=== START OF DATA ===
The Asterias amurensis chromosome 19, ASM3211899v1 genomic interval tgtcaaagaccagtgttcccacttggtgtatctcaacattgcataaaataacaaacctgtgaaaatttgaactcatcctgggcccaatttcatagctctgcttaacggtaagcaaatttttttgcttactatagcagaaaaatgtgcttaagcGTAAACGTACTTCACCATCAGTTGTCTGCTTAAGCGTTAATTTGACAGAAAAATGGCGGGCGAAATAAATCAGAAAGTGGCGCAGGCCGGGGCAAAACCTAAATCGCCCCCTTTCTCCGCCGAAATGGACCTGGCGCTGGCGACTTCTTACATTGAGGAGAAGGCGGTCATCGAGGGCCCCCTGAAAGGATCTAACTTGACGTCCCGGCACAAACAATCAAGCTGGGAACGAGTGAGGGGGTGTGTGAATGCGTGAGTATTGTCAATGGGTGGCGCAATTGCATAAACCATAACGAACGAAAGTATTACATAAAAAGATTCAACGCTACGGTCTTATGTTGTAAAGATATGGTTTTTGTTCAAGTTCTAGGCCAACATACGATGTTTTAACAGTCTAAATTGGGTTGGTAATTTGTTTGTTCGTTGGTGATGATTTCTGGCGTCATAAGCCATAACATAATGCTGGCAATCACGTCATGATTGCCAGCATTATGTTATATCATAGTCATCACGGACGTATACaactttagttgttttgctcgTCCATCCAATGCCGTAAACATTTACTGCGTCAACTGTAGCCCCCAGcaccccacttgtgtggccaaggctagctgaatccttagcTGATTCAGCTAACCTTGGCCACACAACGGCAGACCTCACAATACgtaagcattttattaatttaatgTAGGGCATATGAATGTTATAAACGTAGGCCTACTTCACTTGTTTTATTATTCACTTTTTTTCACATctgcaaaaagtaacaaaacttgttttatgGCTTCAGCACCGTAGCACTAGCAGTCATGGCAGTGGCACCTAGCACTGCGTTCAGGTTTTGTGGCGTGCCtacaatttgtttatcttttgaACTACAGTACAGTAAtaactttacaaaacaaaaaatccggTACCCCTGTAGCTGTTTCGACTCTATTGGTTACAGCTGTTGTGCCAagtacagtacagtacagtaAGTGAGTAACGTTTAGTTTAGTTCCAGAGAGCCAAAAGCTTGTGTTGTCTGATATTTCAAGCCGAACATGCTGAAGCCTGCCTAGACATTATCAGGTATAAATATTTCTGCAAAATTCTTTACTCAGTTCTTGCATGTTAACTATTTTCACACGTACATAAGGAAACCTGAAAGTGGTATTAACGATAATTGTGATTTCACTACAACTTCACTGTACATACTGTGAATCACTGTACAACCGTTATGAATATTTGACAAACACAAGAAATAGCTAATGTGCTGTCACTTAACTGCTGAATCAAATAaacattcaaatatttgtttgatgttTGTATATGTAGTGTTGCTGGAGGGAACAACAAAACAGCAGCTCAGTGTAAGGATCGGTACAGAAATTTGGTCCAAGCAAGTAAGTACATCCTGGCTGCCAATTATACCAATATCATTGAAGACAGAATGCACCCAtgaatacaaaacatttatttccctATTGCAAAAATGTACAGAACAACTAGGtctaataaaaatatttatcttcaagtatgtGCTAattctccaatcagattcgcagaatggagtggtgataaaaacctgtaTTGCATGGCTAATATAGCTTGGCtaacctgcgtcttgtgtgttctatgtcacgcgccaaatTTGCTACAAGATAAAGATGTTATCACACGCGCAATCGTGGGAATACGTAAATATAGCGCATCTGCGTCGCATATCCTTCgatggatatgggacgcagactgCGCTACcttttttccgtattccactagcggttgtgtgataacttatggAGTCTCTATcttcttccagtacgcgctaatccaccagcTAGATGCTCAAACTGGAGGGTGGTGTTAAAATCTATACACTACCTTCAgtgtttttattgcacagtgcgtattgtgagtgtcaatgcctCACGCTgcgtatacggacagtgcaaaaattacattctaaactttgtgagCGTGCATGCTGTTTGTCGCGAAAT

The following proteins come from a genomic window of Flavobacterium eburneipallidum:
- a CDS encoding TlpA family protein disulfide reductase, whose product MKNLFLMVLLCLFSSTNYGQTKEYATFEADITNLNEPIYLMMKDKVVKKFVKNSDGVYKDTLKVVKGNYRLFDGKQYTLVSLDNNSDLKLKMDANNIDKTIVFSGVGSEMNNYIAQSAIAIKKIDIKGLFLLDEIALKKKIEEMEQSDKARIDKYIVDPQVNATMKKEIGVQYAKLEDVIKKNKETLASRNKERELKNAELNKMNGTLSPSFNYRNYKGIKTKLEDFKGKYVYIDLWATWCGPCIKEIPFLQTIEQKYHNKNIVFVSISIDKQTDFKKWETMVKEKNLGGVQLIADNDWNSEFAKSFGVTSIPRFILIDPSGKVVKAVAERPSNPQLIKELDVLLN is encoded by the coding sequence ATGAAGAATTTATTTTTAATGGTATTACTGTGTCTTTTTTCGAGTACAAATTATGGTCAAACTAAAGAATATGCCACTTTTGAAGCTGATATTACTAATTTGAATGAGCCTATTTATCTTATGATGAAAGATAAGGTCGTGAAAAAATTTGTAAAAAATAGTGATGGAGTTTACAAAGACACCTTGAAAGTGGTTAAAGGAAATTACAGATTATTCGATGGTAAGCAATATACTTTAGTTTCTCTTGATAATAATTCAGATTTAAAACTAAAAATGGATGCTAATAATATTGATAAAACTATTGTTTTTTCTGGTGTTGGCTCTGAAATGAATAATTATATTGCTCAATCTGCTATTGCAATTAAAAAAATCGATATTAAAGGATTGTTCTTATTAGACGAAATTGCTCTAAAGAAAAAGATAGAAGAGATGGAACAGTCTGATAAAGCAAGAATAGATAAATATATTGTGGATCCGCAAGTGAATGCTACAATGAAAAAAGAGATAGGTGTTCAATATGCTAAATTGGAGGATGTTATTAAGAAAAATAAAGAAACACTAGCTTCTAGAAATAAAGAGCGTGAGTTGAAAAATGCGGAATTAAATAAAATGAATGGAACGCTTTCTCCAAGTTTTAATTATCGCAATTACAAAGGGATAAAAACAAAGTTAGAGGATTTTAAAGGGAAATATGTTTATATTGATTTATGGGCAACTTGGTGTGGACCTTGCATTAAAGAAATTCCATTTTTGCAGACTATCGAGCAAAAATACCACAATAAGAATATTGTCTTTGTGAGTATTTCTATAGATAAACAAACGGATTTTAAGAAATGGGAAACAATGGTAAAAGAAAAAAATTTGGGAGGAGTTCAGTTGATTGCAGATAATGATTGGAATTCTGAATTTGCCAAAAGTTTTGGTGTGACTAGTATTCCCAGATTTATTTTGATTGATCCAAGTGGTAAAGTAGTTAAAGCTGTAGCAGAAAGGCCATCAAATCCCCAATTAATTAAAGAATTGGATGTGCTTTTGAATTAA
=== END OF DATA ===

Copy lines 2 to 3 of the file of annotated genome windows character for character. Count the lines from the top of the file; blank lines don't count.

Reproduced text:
The following proteins come from a genomic window of Flavobacterium eburneipallidum:
- a CDS encoding TlpA family protein disulfide reductase, whose product MKNLFLMVLLCLFSSTNYGQTKEYATFEADITNLNEPIYLMMKDKVVKKFVKNSDGVYKDTLKVVKGNYRLFDGKQYTLVSLDNNSDLKLKMDANNIDKTIVFSGVGSEMNNYIAQSAIAIKKIDIKGLFLLDEIALKKKIEEMEQSDKARIDKYIVDPQVNATMKKEIGVQYAKLEDVIKKNKETLASRNKERELKNAELNKMNGTLSPSFNYRNYKGIKTKLEDFKGKYVYIDLWATWCGPCIKEIPFLQTIEQKYHNKNIVFVSISIDKQTDFKKWETMVKEKNLGGVQLIADNDWNSEFAKSFGVTSIPRFILIDPSGKVVKAVAERPSNPQLIKELDVLLN is encoded by the coding sequence ATGAAGAATTTATTTTTAATGGTATTACTGTGTCTTTTTTCGAGTACAAATTATGGTCAAACTAAAGAATATGCCACTTTTGAAGCTGATATTACTAATTTGAATGAGCCTATTTATCTTATGATGAAAGATAAGGTCGTGAAAAAATTTGTAAAAAATAGTGATGGAGTTTACAAAGACACCTTGAAAGTGGTTAAAGGAAATTACAGATTATTCGATGGTAAGCAATATACTTTAGTTTCTCTTGATAATAATTCAGATTTAAAACTAAAAATGGATGCTAATAATATTGATAAAACTATTGTTTTTTCTGGTGTTGGCTCTGAAATGAATAATTATATTGCTCAATCTGCTATTGCAATTAAAAAAATCGATATTAAAGGATTGTTCTTATTAGACGAAATTGCTCTAAAGAAAAAGATAGAAGAGATGGAACAGTCTGATAAAGCAAGAATAGATAAATATATTGTGGATCCGCAAGTGAATGCTACAATGAAAAAAGAGATAGGTGTTCAATATGCTAAATTGGAGGATGTTATTAAGAAAAATAAAGAAACACTAGCTTCTAGAAATAAAGAGCGTGAGTTGAAAAATGCGGAATTAAATAAAATGAATGGAACGCTTTCTCCAAGTTTTAATTATCGCAATTACAAAGGGATAAAAACAAAGTTAGAGGATTTTAAAGGGAAATATGTTTATATTGATTTATGGGCAACTTGGTGTGGACCTTGCATTAAAGAAATTCCATTTTTGCAGACTATCGAGCAAAAATACCACAATAAGAATATTGTCTTTGTGAGTATTTCTATAGATAAACAAACGGATTTTAAGAAATGGGAAACAATGGTAAAAGAAAAAAATTTGGGAGGAGTTCAGTTGATTGCAGATAATGATTGGAATTCTGAATTTGCCAAAAGTTTTGGTGTGACTAGTATTCCCAGATTTATTTTGATTGATCCAAGTGGTAAAGTAGTTAAAGCTGTAGCAGAAAGGCCATCAAATCCCCAATTAATTAAAGAATTGGATGTGCTTTTGAATTAA